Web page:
The Crime Victims Fund (the Fund) was established by the Victims of Crime Act (VOCA) of 1984. The Fund is financed by fines and penalties paid by persons convicted in federal cases, not from tax dollars.
As of September 2023, the Fund balance is over $1 billion and includes deposits (also known as receipts) from federal criminal fines, forfeited bail bonds, penalties, and special assessments collected by U.S. Attorneys' Offices, federal courts, and the Federal Bureau of Prisons.
On July 22, 2021, President Biden signed the VOCA Fix to Sustain the Crime Victims Fund Act of 2021 in a historic effort to stabilize the Fund. The VOCA Fix requires monetary penalties from federal deferred prosecution and non-prosecution agreements to go into the Crime Victims Fund.
Federal revenues deposited into the Fund also come from gifts, donations, and bequests by private parties, as provided by an amendment to VOCA through the USA PATRIOT Act in 2001 that went into effect in 2002. Since 2002, hundreds of thousands of dollars have been deposited into the Fund through this provision.
The Fund's Cap
When the Fund was authorized in 1984, a cap was placed on how much could be deposited into it for the first 8 years. During this time, the annual cap varied from $100 million to $150 million. The lifting of the cap in 1993 allowed for the deposit of all criminal fines, special assessments, and forfeited bail bonds to support crime victim program activities.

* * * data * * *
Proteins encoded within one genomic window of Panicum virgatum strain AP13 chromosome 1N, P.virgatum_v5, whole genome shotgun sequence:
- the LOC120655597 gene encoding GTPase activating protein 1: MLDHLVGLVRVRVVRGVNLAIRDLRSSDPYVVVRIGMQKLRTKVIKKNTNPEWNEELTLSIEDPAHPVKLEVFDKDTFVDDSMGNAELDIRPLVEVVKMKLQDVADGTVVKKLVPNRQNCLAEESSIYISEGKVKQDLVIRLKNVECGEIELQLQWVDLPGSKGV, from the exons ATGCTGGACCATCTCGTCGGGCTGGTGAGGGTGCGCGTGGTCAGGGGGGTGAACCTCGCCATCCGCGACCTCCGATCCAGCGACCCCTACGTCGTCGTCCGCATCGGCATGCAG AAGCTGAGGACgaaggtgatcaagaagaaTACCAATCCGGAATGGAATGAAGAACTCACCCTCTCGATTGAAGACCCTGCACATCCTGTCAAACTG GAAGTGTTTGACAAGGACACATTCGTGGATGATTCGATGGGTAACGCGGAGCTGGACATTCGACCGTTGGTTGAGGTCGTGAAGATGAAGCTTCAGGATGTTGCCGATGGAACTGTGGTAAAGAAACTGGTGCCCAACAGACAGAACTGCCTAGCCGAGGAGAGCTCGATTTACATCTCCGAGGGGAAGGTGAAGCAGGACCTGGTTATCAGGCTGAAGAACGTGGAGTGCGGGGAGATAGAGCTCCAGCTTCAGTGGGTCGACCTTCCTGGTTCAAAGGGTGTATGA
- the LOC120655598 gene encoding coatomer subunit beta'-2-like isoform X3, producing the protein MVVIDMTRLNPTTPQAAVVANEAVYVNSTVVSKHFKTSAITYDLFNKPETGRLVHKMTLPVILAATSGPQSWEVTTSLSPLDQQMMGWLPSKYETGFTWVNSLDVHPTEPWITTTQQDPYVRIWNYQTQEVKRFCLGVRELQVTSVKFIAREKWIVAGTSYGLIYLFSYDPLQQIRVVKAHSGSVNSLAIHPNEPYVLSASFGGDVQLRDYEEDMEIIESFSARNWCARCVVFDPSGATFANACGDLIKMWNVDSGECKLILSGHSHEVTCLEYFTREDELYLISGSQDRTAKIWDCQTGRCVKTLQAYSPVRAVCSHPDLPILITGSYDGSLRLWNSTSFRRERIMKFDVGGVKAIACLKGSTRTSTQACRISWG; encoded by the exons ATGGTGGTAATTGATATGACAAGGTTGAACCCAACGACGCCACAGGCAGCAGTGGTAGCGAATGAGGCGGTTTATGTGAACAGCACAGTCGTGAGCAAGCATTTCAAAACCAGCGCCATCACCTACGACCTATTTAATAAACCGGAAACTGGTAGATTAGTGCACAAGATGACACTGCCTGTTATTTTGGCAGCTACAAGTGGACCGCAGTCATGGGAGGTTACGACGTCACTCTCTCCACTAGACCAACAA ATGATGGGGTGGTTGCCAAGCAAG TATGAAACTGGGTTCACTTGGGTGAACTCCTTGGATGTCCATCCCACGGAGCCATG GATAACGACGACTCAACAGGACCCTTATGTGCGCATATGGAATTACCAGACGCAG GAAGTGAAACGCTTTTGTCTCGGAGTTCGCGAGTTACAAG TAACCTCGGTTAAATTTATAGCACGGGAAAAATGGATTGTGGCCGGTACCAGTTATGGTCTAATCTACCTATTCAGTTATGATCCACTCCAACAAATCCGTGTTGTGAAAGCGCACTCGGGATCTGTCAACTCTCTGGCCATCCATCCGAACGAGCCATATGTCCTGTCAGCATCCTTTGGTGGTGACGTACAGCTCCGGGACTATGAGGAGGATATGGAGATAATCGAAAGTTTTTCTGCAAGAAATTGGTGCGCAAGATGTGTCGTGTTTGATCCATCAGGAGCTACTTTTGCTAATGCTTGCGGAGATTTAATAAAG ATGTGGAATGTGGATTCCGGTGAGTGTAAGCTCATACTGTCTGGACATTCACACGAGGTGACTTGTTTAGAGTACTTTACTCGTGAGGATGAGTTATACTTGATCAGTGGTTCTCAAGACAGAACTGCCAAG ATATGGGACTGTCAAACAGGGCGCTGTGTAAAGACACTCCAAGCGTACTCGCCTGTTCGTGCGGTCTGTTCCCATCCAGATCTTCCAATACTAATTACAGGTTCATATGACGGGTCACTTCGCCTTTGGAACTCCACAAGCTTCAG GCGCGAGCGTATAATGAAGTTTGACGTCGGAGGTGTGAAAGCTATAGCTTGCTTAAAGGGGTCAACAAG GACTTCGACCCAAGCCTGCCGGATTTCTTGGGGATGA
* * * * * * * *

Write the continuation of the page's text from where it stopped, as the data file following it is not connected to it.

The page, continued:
For the first 15 years of the Fund's existence, the total deposits for each fiscal year were distributed the following year to support services to crime victims.
Starting in Fiscal Year (FY) 2000, in response to large fluctuations in deposits, Congress placed a cap on funds available for distribution (also known as obligations). These annual caps were intended to maintain the Fund as a stable source of support for future victim services. From FY 2000 to 2018, the amount of the annual cap varied from $500 million to more than $4 billion.
The cap was set at $2.015 billion in FY 2021 and $2.6 billion and $1.9 billion in FY 2022 and FY 2023, respectively.
The cap has a direct impact on the allocation process. For example, trend data indicates state victim assistance formula grant allocations fluctuate similarly to the obligation cap. Despite fluctuating allocations, the number of subgrants awarded and subgrantee organizations funded remained relatively constant as did the number of victims served. In FY 2022, subgrantees served 9.8 million victims, including new and returning individuals.
Federal, state, and Tribal victim assistance programs receive formula grants, discretionary grants, and set-asides according to a carefully established annual allocation process outlined below.